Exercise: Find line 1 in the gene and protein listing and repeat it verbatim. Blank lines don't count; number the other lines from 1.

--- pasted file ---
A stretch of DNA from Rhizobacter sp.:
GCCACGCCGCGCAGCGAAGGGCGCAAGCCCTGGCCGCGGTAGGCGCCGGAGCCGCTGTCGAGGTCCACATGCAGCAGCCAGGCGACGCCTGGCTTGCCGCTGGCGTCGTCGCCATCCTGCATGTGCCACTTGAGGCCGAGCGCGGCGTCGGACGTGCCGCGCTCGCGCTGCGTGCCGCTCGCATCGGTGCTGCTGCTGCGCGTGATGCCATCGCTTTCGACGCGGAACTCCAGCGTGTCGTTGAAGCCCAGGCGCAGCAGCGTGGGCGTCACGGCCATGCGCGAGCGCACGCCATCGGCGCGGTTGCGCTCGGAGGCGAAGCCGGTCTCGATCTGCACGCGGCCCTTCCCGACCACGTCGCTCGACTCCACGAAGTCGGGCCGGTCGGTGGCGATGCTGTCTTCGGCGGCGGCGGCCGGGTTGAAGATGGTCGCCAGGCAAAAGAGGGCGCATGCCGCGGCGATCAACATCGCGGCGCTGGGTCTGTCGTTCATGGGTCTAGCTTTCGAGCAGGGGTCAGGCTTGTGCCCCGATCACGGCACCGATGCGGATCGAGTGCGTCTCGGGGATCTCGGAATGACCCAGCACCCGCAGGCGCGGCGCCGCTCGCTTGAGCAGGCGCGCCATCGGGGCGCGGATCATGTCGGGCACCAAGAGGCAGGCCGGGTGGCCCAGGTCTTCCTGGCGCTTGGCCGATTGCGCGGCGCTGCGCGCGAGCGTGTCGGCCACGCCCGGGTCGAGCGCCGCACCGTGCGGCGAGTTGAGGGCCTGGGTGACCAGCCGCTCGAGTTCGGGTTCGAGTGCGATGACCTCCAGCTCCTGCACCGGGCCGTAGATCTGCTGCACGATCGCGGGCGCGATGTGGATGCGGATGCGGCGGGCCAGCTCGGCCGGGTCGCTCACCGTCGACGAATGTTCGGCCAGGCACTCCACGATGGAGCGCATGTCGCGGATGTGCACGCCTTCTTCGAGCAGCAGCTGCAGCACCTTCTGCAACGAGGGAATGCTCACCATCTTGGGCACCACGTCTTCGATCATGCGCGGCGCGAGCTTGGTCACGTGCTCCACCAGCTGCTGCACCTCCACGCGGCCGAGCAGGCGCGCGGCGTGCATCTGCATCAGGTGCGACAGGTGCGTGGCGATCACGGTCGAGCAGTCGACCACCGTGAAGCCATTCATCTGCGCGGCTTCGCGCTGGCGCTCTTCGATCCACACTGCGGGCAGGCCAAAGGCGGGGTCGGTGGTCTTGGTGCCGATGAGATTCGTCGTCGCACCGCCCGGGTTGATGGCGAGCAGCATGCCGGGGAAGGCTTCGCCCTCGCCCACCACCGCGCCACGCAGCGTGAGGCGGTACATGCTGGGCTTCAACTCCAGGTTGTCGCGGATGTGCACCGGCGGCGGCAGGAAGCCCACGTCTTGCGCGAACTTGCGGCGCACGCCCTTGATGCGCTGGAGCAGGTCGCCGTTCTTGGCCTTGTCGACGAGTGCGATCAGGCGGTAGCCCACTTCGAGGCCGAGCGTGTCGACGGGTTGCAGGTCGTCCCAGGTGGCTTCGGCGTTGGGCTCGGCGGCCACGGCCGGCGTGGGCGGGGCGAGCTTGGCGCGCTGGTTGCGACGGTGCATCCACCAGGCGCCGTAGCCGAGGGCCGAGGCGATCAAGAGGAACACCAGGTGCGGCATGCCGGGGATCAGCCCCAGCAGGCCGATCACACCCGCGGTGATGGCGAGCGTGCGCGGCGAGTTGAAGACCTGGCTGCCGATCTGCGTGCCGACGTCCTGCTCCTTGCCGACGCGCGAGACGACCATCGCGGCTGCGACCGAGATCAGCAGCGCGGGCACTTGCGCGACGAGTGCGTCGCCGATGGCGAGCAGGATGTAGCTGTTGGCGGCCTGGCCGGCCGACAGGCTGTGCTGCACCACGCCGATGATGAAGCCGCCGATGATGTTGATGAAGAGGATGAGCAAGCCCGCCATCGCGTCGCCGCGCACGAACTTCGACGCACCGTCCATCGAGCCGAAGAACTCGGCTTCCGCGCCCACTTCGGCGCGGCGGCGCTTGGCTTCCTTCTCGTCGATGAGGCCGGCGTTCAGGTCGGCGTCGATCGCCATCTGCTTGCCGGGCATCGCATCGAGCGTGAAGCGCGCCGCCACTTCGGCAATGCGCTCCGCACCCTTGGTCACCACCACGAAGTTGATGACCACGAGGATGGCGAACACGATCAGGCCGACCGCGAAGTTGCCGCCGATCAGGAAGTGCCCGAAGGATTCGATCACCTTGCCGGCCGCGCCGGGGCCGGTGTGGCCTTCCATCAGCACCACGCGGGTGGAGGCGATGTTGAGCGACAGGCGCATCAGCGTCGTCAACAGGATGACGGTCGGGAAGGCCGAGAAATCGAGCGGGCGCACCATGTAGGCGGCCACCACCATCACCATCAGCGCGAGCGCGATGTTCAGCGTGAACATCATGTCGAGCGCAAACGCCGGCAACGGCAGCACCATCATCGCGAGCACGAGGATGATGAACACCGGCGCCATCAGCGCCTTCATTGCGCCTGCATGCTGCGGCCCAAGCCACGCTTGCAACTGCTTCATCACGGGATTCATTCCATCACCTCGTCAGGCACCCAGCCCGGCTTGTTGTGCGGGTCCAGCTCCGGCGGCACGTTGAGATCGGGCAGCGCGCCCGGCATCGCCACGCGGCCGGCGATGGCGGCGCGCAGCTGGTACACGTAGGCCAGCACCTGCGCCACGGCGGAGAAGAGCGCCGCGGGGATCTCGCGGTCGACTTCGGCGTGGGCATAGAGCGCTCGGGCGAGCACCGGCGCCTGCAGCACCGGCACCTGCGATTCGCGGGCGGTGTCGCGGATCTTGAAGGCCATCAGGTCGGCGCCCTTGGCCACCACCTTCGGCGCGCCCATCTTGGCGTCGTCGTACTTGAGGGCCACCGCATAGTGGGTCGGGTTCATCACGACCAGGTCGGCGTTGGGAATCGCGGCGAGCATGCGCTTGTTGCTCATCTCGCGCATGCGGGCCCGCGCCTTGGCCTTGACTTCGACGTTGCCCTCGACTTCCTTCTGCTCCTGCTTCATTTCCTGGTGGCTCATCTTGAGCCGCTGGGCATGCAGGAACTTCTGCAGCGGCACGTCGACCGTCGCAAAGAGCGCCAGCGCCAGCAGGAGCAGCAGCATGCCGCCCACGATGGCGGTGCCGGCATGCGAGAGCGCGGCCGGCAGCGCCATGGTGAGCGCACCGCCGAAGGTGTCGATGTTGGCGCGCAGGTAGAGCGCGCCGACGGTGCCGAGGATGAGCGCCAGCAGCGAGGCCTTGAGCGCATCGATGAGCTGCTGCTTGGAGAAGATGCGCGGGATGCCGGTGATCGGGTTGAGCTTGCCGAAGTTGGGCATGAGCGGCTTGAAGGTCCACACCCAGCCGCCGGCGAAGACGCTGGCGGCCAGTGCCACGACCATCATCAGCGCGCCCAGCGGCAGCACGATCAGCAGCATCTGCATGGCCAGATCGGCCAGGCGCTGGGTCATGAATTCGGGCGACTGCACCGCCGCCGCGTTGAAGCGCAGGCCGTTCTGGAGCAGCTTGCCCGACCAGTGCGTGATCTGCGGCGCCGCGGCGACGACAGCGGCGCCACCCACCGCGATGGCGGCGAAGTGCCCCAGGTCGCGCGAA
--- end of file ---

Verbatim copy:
A stretch of DNA from Rhizobacter sp.: